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Why is Sen. Lindsey Graham now Obama's antagonist in chief?

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None of this would be particularly eyebrow-raising – except that in many ways it's a sharp change of direction for Graham. Like his closest Senate ally, Arizona Sen. John McCain, Graham was until fairly recently most often seen as one of those "independent" Republicans who could give his own party more trouble than the opposition. As recently as 2010, a profile in The New York Times magazine described Graham as "contentedly discussing the various fellow South Carolina conservatives who dislike him – Tea Partiers, Constitutionalists, immigration hardliners," and noted that he had apparently logged more White House visits than any other Republican senator (other than, perhaps, Maine's Susan Collins).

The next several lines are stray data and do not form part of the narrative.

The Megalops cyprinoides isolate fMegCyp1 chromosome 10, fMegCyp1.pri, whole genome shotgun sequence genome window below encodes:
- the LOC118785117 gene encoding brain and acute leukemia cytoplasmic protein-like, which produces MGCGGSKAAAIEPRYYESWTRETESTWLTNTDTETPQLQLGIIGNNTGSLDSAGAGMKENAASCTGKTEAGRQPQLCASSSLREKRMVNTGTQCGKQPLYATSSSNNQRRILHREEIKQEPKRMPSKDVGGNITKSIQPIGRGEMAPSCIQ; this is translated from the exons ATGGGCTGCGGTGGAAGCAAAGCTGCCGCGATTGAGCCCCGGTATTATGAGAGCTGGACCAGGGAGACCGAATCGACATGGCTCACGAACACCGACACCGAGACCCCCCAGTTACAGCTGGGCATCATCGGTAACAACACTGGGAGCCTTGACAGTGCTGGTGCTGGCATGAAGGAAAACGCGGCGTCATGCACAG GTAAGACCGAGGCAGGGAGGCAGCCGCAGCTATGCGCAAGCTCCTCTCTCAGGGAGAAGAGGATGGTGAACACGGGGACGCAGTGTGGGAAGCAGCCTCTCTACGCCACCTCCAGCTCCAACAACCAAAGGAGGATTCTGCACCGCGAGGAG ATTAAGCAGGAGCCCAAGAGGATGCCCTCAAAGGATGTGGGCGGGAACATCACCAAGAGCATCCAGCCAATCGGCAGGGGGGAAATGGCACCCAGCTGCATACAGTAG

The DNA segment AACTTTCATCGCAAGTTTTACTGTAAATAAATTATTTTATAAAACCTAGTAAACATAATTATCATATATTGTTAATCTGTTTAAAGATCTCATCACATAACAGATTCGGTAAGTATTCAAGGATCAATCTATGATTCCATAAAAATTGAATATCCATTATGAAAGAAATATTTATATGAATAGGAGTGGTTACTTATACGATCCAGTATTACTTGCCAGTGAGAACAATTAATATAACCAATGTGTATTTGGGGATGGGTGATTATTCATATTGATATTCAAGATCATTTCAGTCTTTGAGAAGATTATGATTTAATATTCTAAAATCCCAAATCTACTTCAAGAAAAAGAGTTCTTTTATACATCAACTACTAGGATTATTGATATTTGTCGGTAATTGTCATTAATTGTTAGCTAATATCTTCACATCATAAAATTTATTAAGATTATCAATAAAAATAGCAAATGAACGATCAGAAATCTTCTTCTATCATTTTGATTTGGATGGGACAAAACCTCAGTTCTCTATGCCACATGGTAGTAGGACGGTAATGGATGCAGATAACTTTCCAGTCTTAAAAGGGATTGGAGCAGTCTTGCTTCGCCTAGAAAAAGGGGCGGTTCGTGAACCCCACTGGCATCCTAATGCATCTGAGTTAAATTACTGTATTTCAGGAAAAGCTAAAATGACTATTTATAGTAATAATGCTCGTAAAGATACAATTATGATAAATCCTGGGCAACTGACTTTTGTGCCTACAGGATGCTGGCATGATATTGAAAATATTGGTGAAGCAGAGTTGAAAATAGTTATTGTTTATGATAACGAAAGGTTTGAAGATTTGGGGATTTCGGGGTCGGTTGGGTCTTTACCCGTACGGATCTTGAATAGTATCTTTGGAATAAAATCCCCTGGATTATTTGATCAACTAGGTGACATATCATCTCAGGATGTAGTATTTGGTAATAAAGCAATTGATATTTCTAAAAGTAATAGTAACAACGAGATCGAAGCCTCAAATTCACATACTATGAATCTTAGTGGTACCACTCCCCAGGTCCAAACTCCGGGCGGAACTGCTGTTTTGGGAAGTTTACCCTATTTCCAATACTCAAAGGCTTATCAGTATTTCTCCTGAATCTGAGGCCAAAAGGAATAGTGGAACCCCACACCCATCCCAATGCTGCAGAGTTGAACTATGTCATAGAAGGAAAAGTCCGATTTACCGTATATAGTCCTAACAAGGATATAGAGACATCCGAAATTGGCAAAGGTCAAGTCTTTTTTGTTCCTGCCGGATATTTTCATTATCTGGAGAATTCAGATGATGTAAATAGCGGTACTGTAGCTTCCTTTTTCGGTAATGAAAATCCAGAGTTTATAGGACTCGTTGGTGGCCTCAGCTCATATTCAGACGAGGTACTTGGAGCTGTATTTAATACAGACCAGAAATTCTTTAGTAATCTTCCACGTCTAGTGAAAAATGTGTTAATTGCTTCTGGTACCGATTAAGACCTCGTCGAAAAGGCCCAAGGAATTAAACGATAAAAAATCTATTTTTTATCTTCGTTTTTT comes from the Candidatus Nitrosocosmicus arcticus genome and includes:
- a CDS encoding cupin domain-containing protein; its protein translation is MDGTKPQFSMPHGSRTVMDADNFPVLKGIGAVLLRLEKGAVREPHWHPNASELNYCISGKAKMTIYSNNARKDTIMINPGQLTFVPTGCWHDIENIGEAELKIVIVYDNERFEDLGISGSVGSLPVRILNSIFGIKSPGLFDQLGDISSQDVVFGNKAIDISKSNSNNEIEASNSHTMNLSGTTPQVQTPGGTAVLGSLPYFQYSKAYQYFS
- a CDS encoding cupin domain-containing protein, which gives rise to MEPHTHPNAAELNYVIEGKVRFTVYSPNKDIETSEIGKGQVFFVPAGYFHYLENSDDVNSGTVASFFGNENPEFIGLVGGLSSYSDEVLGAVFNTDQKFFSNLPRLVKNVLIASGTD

Back then, Graham was known for working with Democrats on issues like comprehensive immigration reform and climate change. He voted for both of President Obama's Supreme Court picks, and has been a proponent of closing Guantánamo Bay

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